Thursday, October 20, 2011

Sailing to Yemen with human traffickers

From Aljazeera: 

By Glen Johnson

There were more than 30 people crammed on the back of the truck as the vehicle bumped through the desert in eastern Djibouti.

The passengers were men, women and children from Ethiopia and Somalia and myself. And all would be smuggled in boats from Djibouti to Yemen, as part of wider trafficking operations involving six countries - Saudi Arabia, Yemen, Djibouti, Somalia, Ethiopia and Eritrea - that apparently trafficks tens of thousands of people from the Horn of Africa to Arabian nations each year.

I had arrived in Djibouti on June 7 to research human trafficking. Having lived in Yemen for part of 2010, I was aware that the Africa-Arabia smuggling trade was one of the myriad challenges facing Yemen, yet one of the troubled nation's least discussed. In Djibouti, I quickly established links with smugglers, some of whom agreed to let me accompany migrants from Ethiopia and refugees from Somalia by boat to Yemen.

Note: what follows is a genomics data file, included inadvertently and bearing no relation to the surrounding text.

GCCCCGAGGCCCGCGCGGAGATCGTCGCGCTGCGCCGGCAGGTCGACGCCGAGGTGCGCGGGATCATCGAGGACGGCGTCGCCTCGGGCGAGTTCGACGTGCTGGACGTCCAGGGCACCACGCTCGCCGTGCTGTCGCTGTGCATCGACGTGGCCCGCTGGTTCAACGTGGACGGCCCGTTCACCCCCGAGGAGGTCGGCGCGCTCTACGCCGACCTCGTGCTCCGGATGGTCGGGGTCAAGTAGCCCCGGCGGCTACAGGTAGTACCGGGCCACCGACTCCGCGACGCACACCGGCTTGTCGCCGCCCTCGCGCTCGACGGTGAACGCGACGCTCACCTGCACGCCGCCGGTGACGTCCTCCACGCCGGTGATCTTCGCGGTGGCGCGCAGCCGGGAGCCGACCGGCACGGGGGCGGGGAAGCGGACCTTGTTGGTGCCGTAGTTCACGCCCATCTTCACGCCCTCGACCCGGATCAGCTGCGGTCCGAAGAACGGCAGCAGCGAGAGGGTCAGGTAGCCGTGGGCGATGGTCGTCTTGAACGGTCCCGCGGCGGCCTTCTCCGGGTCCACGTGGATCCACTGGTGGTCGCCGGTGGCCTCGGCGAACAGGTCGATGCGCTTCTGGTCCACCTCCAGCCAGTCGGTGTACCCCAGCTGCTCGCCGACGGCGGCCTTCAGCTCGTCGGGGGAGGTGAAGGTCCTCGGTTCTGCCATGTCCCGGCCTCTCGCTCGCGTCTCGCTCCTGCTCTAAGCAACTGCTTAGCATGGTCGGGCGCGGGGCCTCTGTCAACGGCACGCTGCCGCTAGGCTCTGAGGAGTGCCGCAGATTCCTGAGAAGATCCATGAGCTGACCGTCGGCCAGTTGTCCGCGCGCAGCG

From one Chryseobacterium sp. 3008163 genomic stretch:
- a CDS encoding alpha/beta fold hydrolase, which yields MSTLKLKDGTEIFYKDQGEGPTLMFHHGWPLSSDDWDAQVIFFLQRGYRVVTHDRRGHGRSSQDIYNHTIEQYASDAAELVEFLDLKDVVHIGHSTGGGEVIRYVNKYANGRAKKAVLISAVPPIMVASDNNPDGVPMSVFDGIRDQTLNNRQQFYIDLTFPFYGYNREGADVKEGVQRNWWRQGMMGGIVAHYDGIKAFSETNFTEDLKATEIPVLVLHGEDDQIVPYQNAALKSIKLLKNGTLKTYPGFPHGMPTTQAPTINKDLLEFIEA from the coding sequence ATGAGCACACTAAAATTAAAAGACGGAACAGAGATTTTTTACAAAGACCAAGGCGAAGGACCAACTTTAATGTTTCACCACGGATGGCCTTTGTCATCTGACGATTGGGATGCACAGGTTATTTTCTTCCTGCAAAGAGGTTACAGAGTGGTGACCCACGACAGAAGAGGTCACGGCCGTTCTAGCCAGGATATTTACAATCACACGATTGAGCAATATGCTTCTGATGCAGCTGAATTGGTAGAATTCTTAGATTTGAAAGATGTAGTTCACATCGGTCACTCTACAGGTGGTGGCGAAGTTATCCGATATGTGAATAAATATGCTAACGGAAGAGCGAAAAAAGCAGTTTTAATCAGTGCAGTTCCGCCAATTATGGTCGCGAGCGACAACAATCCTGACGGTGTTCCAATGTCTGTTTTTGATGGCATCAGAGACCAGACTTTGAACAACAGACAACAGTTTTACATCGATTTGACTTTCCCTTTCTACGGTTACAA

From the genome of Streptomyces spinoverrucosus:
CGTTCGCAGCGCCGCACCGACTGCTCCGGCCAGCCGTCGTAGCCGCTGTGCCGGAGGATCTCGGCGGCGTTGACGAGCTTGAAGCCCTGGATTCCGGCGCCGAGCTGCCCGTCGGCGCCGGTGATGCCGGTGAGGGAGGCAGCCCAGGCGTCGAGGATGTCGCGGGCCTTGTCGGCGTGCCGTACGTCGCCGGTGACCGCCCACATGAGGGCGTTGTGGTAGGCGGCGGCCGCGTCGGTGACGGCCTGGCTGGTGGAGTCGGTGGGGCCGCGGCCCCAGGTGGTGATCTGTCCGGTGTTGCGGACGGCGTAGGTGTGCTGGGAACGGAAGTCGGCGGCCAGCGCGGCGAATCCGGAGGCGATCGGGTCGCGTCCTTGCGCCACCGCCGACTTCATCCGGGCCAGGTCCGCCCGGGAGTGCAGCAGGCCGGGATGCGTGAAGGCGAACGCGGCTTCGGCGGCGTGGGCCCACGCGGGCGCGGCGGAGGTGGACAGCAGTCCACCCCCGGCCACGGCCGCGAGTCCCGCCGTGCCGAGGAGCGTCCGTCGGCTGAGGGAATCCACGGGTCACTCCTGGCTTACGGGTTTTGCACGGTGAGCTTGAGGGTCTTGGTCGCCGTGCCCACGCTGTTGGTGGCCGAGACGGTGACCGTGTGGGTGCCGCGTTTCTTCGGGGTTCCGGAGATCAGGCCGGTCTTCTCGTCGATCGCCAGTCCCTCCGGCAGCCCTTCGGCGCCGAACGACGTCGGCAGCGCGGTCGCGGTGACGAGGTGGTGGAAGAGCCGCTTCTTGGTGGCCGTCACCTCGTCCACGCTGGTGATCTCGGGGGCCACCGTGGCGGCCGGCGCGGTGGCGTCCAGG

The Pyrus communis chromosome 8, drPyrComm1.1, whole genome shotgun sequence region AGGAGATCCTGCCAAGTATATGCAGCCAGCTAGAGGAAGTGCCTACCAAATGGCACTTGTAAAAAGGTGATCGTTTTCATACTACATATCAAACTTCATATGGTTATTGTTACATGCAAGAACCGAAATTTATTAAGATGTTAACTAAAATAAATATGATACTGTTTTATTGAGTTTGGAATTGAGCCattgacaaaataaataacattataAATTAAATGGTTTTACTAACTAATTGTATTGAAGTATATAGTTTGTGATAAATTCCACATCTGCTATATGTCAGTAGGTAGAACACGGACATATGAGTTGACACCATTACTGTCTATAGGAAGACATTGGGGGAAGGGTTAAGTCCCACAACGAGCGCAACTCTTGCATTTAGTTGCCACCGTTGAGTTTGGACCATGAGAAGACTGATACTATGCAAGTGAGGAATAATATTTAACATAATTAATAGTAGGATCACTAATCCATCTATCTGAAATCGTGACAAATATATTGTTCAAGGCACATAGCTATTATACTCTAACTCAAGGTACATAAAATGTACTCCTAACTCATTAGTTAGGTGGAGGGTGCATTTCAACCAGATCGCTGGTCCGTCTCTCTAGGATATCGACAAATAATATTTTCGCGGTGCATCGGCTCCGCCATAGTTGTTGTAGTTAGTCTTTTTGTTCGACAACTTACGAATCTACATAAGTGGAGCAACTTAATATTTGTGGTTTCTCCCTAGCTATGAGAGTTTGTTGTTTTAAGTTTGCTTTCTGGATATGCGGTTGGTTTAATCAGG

The truck drove slowly through the desert. No one talked. A distant beam from a lighthouse swept across the night sky. The silhouettes of coarse thorn scrubs, bent back from the wind, stood under a yellow moon that was ill-defined from the dust and sand that swept up into the night.

Occasionally the truck would grind to a halt and men would get out swinging sticks wildly, telling the passengers to keep still. A woman spoke to a child - his hair a mass of coarse, black curls; his spindly legs sticking out the bottom of his trousers.

The child was travelling with his brother from Mogadishu, the Somali capital. They hoped to reach Kharaz refugee camp, administered by the United Nations High Commission for Refugees (UNHCR), in South Yemen. A place where his brother said: "There is food and a house. They [UNHCR] give money."

According to a 2010 Chatham House report, Yemen and Somalia: Terrorism, Shadow Networks and the Limitations of State-building, the Horn of Africa smuggling trade - based on the number of registered arrivals in Yemen 2009, 77,802, could be worth more than $20m each year.

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